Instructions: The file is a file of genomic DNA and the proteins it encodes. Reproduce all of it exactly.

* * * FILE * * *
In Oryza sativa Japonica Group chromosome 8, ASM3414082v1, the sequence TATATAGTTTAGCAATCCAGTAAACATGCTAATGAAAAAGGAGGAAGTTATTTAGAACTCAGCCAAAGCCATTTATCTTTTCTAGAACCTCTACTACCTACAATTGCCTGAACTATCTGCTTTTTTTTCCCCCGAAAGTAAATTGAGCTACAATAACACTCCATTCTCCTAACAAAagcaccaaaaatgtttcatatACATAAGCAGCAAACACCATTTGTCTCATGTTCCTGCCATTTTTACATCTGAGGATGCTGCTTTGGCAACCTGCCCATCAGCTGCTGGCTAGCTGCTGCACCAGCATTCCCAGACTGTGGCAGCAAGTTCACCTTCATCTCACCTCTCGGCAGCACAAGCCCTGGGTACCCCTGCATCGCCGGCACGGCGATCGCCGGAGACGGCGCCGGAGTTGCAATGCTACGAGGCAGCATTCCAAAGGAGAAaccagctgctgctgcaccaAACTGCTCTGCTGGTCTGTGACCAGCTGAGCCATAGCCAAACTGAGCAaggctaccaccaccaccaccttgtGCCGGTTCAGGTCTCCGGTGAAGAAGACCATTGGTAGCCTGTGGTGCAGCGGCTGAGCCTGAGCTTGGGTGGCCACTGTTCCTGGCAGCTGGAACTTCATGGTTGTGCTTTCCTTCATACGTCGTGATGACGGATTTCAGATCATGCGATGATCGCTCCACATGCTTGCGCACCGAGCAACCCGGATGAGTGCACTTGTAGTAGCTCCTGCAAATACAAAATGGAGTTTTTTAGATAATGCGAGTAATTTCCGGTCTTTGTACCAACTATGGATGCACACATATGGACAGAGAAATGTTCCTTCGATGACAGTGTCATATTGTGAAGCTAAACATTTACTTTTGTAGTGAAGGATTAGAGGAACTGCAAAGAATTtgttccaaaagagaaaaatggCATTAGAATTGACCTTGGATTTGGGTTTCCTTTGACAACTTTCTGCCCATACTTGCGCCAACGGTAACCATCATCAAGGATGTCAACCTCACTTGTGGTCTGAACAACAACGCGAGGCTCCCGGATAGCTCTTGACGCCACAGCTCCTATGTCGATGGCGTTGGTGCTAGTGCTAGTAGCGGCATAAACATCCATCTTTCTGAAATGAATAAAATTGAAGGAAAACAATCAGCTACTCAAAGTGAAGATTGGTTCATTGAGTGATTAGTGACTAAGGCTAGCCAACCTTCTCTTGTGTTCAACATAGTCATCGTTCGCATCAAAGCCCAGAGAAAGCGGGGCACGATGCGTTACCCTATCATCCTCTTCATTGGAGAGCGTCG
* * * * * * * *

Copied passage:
In Oryza sativa Japonica Group chromosome 8, ASM3414082v1, the sequence TATATAGTTTAGCAATCCAGTAAACATGCTAATGAAAAAGGAGGAAGTTATTTAGAACTCAGCCAAAGCCATTTATCTTTTCTAGAACCTCTACTACCTACAATTGCCTGAACTATCTGCTTTTTTTTCCCCCGAAAGTAAATTGAGCTACAATAACACTCCATTCTCCTAACAAAagcaccaaaaatgtttcatatACATAAGCAGCAAACACCATTTGTCTCATGTTCCTGCCATTTTTACATCTGAGGATGCTGCTTTGGCAACCTGCCCATCAGCTGCTGGCTAGCTGCTGCACCAGCATTCCCAGACTGTGGCAGCAAGTTCACCTTCATCTCACCTCTCGGCAGCACAAGCCCTGGGTACCCCTGCATCGCCGGCACGGCGATCGCCGGAGACGGCGCCGGAGTTGCAATGCTACGAGGCAGCATTCCAAAGGAGAAaccagctgctgctgcaccaAACTGCTCTGCTGGTCTGTGACCAGCTGAGCCATAGCCAAACTGAGCAaggctaccaccaccaccaccttgtGCCGGTTCAGGTCTCCGGTGAAGAAGACCATTGGTAGCCTGTGGTGCAGCGGCTGAGCCTGAGCTTGGGTGGCCACTGTTCCTGGCAGCTGGAACTTCATGGTTGTGCTTTCCTTCATACGTCGTGATGACGGATTTCAGATCATGCGATGATCGCTCCACATGCTTGCGCACCGAGCAACCCGGATGAGTGCACTTGTAGTAGCTCCTGCAAATACAAAATGGAGTTTTTTAGATAATGCGAGTAATTTCCGGTCTTTGTACCAACTATGGATGCACACATATGGACAGAGAAATGTTCCTTCGATGACAGTGTCATATTGTGAAGCTAAACATTTACTTTTGTAGTGAAGGATTAGAGGAACTGCAAAGAATTtgttccaaaagagaaaaatggCATTAGAATTGACCTTGGATTTGGGTTTCCTTTGACAACTTTCTGCCCATACTTGCGCCAACGGTAACCATCATCAAGGATGTCAACCTCACTTGTGGTCTGAACAACAACGCGAGGCTCCCGGATAGCTCTTGACGCCACAGCTCCTATGTCGATGGCGTTGGTGCTAGTGCTAGTAGCGGCATAAACATCCATCTTTCTGAAATGAATAAAATTGAAGGAAAACAATCAGCTACTCAAAGTGAAGATTGGTTCATTGAGTGATTAGTGACTAAGGCTAGCCAACCTTCTCTTGTGTTCAACATAGTCATCGTTCGCATCAAAGCCCAGAGAAAGCGGGGCACGATGCGTTACCCTATCATCCTCTTCATTGGAGAGCGTCG